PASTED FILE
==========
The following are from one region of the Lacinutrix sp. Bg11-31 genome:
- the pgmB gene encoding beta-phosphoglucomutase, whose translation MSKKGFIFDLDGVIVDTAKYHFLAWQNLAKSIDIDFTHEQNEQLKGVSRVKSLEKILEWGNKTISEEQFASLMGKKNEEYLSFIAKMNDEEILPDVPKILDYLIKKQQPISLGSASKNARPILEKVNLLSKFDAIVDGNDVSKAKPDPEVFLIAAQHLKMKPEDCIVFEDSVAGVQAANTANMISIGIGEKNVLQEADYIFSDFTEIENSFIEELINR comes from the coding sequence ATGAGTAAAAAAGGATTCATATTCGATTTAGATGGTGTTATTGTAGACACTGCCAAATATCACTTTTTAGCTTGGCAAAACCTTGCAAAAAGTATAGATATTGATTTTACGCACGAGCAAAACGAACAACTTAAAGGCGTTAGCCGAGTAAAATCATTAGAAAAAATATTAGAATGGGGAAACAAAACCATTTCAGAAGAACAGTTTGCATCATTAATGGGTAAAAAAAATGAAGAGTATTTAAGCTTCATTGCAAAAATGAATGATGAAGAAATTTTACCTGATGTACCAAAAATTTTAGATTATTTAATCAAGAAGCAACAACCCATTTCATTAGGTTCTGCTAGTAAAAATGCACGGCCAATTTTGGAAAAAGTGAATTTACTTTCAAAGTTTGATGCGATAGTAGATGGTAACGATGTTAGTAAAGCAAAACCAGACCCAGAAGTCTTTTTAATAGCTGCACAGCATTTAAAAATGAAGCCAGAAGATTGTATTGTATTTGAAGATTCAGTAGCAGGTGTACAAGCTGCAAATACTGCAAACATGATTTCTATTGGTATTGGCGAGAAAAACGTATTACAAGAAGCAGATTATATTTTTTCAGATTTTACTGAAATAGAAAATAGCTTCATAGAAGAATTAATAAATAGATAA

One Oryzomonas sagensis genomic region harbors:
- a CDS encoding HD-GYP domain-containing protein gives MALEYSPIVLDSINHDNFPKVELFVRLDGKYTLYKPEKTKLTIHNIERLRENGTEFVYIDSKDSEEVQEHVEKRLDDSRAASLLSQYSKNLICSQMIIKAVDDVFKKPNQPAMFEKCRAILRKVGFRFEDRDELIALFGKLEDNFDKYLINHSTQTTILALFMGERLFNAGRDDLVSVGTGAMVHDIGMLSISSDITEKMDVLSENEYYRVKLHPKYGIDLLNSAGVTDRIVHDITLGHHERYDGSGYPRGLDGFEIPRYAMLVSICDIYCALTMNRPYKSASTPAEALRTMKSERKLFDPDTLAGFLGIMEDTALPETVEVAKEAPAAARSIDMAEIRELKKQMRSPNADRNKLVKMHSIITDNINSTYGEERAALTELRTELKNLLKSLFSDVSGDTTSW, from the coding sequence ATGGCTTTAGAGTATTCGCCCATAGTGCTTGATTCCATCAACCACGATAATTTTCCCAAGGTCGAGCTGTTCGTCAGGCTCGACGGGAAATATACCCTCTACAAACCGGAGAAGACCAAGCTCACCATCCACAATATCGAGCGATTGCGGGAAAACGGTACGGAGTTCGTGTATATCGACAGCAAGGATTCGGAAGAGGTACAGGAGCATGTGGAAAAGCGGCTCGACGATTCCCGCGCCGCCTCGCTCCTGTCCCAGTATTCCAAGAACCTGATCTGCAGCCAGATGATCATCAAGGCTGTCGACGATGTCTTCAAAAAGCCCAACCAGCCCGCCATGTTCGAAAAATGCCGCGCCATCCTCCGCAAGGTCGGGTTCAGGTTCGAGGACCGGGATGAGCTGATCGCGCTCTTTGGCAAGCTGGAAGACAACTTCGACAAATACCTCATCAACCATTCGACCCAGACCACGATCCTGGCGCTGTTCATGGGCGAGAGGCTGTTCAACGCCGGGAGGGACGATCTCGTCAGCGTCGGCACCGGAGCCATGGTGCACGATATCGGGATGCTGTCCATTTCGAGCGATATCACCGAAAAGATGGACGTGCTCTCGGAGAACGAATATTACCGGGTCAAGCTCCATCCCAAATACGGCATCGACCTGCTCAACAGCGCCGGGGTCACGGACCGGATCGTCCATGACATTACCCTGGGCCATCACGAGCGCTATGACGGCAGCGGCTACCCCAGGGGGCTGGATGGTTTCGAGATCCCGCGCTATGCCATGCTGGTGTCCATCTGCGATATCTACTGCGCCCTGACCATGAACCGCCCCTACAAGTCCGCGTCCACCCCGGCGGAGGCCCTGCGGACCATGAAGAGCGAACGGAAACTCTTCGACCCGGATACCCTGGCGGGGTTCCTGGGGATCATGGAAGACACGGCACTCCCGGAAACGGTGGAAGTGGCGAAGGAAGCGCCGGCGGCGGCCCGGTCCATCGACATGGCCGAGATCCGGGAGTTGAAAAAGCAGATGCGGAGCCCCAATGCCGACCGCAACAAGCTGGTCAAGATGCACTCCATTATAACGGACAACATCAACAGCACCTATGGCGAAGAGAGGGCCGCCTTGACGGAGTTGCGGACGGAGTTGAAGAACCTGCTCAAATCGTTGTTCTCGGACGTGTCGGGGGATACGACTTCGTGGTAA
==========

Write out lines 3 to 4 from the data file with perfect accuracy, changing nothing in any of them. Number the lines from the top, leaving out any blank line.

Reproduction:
One Oryzomonas sagensis genomic region harbors:
- a CDS encoding HD-GYP domain-containing protein gives MALEYSPIVLDSINHDNFPKVELFVRLDGKYTLYKPEKTKLTIHNIERLRENGTEFVYIDSKDSEEVQEHVEKRLDDSRAASLLSQYSKNLICSQMIIKAVDDVFKKPNQPAMFEKCRAILRKVGFRFEDRDELIALFGKLEDNFDKYLINHSTQTTILALFMGERLFNAGRDDLVSVGTGAMVHDIGMLSISSDITEKMDVLSENEYYRVKLHPKYGIDLLNSAGVTDRIVHDITLGHHERYDGSGYPRGLDGFEIPRYAMLVSICDIYCALTMNRPYKSASTPAEALRTMKSERKLFDPDTLAGFLGIMEDTALPETVEVAKEAPAAARSIDMAEIRELKKQMRSPNADRNKLVKMHSIITDNINSTYGEERAALTELRTELKNLLKSLFSDVSGDTTSW, from the coding sequence ATGGCTTTAGAGTATTCGCCCATAGTGCTTGATTCCATCAACCACGATAATTTTCCCAAGGTCGAGCTGTTCGTCAGGCTCGACGGGAAATATACCCTCTACAAACCGGAGAAGACCAAGCTCACCATCCACAATATCGAGCGATTGCGGGAAAACGGTACGGAGTTCGTGTATATCGACAGCAAGGATTCGGAAGAGGTACAGGAGCATGTGGAAAAGCGGCTCGACGATTCCCGCGCCGCCTCGCTCCTGTCCCAGTATTCCAAGAACCTGATCTGCAGCCAGATGATCATCAAGGCTGTCGACGATGTCTTCAAAAAGCCCAACCAGCCCGCCATGTTCGAAAAATGCCGCGCCATCCTCCGCAAGGTCGGGTTCAGGTTCGAGGACCGGGATGAGCTGATCGCGCTCTTTGGCAAGCTGGAAGACAACTTCGACAAATACCTCATCAACCATTCGACCCAGACCACGATCCTGGCGCTGTTCATGGGCGAGAGGCTGTTCAACGCCGGGAGGGACGATCTCGTCAGCGTCGGCACCGGAGCCATGGTGCACGATATCGGGATGCTGTCCATTTCGAGCGATATCACCGAAAAGATGGACGTGCTCTCGGAGAACGAATATTACCGGGTCAAGCTCCATCCCAAATACGGCATCGACCTGCTCAACAGCGCCGGGGTCACGGACCGGATCGTCCATGACATTACCCTGGGCCATCACGAGCGCTATGACGGCAGCGGCTACCCCAGGGGGCTGGATGGTTTCGAGATCCCGCGCTATGCCATGCTGGTGTCCATCTGCGATATCTACTGCGCCCTGACCATGAACCGCCCCTACAAGTCCGCGTCCACCCCGGCGGAGGCCCTGCGGACCATGAAGAGCGAACGGAAACTCTTCGACCCGGATACCCTGGCGGGGTTCCTGGGGATCATGGAAGACACGGCACTCCCGGAAACGGTGGAAGTGGCGAAGGAAGCGCCGGCGGCGGCCCGGTCCATCGACATGGCCGAGATCCGGGAGTTGAAAAAGCAGATGCGGAGCCCCAATGCCGACCGCAACAAGCTGGTCAAGATGCACTCCATTATAACGGACAACATCAACAGCACCTATGGCGAAGAGAGGGCCGCCTTGACGGAGTTGCGGACGGAGTTGAAGAACCTGCTCAAATCGTTGTTCTCGGACGTGTCGGGGGATACGACTTCGTGGTAA